An Annual Tradition: Complaining about Bracket Selection

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The time has come at last. The brackets have been selected by the buffoons in their basement bunker in Indianapolis and as is tradition they have made some truly egregious picks. I’m not talking about some of the minor screw ups with seed numbers for smaller teams (Valpo could have been a 12 seed, UCI could have been a 14 seed… little stuff like that) or even bigger teams (Baylor scares me as a 3 seed and I would have been more comfortable with them as a 4 or even 5 seed), but rather talking about errors that frustrate the integrity of the process. So without further ado, let’s take a look at some of the worst looking decisions of this season’s edition.

Who Got Snubbed?

Let’s get the depressing part of the article out of the way first before we move on to the anger inducing portion. But first let’s buzz through the teams that played the lead role in their own demise.

The “Didn’t do enough… It’s your own fault” Division

First up on this list are the schools from major conferences that had everyone opportunity to secure major wins, but just didn’t come through. All these teams are Tournament caliber teams, but at the end of the day there just wasn’t enough on their resume to let them in.

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Texas A&M had great positioning to make the field, but an early exit from the SEC Tournament to a far inferior Auburn team (not to mention back to back losses to Florida and Alabama to close out the regular season) sank their battleship so to speak. No problems with Texas A&M being left out.

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Rhode Island would have been a FANTASTIC feel good story, and I was rooting for it as hard as anyone, but without any real signature wins on their resume, and with some ugly losses to the likes of Georgia Tech, UMass, and St. Joes we all knew they were likely out of it if they didn’t win the A-10. Still though, its a major disappointment after they had such a solid performance in an underrated basketball conference. Next year, however, they’re simply going to need to play a few more Big Conference teams in their non-conference slate if they hope to have enough of an insurance policy to make the Tournament. That early season win against Nebraska looked great at the time, but once Nebraska imploded over the course of the season, Rhode Island no longer had anything they could hang their hat on, and it cost them.

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Central Michigan had a stellar regular season. They were clearly the best performing team in a VERY good and VERY competitive MAC this year. They got all the way to their conference title game and even then barely fell short. They were never the most talented team in the MAC (Buffalo takes that crown and even Kent State and Akron may have had more talent across the board) but they played better than any of those guys all season long. At the end of the day, however, whereas teams like Buffalo went out of conference to play Kentucky, Wisconsin, and heck even Robert Morris who turned out to be a Tournament team, Central Michigan has nothing to boast of in their non-conference slate, and therefore anything short of a conference tourney win likely wouldn’t be enough.. and it wasn’t.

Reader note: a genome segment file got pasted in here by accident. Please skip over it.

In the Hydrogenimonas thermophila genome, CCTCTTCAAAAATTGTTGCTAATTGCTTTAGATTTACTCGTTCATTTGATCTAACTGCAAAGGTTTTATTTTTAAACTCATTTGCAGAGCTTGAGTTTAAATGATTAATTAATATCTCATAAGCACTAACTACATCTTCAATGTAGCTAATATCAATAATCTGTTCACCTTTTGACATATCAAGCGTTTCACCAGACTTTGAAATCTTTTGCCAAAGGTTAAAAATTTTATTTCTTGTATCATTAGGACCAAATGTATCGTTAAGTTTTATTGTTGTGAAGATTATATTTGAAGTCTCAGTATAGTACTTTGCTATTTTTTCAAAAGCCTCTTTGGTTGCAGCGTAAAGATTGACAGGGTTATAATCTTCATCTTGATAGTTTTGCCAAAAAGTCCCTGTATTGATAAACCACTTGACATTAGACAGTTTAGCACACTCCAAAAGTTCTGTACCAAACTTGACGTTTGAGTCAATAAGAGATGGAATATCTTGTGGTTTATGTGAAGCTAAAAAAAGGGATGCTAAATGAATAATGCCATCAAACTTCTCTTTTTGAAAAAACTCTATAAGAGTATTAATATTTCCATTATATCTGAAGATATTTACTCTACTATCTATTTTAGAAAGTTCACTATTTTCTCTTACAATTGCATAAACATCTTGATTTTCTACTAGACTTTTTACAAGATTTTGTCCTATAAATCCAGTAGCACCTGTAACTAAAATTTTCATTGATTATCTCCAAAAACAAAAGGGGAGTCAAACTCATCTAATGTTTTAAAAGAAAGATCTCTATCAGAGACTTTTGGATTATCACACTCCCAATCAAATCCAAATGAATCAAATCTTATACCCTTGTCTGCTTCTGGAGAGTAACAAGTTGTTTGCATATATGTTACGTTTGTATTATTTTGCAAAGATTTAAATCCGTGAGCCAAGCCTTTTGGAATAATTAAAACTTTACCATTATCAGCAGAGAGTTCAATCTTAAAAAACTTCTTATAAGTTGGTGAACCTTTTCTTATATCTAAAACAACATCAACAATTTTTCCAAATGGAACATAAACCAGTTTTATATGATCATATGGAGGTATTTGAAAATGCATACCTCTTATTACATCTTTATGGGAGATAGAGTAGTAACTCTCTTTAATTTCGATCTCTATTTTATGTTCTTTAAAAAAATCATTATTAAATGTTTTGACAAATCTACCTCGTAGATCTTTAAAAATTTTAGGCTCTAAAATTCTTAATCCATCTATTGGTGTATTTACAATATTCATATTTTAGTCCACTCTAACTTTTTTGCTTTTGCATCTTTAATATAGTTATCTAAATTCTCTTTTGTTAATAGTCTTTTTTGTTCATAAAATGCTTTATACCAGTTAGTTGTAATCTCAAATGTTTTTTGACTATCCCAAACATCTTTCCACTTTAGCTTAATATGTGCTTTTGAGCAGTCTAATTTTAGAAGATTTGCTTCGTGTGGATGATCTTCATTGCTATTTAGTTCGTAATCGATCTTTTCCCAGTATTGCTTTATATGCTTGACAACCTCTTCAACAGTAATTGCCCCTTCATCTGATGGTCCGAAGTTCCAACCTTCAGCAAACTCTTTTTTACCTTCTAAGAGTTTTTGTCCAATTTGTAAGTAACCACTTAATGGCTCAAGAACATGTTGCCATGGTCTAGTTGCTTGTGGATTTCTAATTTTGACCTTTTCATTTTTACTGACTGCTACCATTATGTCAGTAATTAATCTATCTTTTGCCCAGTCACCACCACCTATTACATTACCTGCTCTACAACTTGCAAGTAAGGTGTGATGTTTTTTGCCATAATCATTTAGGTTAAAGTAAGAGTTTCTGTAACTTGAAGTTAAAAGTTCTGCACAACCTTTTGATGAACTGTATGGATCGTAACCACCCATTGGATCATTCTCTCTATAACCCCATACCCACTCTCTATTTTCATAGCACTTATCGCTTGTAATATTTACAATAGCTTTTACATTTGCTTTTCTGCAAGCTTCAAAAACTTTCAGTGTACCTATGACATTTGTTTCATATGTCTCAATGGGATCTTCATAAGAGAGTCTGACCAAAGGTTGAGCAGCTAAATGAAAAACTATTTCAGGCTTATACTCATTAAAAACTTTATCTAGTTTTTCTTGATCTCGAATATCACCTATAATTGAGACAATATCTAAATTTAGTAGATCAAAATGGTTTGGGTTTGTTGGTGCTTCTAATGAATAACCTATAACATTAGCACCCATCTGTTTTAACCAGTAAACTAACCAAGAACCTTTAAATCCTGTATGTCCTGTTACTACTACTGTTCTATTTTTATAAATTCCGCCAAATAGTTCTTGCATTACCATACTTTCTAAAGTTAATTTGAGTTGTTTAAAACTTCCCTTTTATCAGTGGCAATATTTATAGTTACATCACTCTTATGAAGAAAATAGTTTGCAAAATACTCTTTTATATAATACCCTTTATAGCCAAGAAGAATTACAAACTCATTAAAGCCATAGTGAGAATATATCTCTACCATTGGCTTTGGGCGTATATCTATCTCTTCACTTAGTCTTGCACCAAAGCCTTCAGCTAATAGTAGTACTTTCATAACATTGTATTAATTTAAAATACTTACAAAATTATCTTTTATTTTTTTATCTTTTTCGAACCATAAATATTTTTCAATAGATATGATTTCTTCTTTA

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Green Bay has come tantalizingly close to the Big Dance each of the past seasons without coming out on top in the Horizon. As such its especially sad to see them miss out again with this particular group of guys, but it’s awfully hard for an 8 loss Mid Major to secure an at large bid. Still, they went 2-4 against Tournament teams this year (and knocked off fellow bubble team and then #15 in the country Miami) and scheduled well in the non-conference (a home and home with Georgia State and a road trip to Wisconsin). In the end, however, the Horizon League beat up on one another too hard for more than 1 team to come out apparently and this time around Valparaiso came out on top.

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Richmond is a team that a lot of national people have discussed as a major snub, but I’m not as convinced. The major argument (and it is a good one) for why they should have been in boils down to how well they were playing right before the Tournament. 7-3 in their last 10 with a win over VCU. However, they really did nothing in the non-conference, and got pretty badly beaten up in the A-10 all year long, so to be completely honest I think they’re correctly placed in the NIT.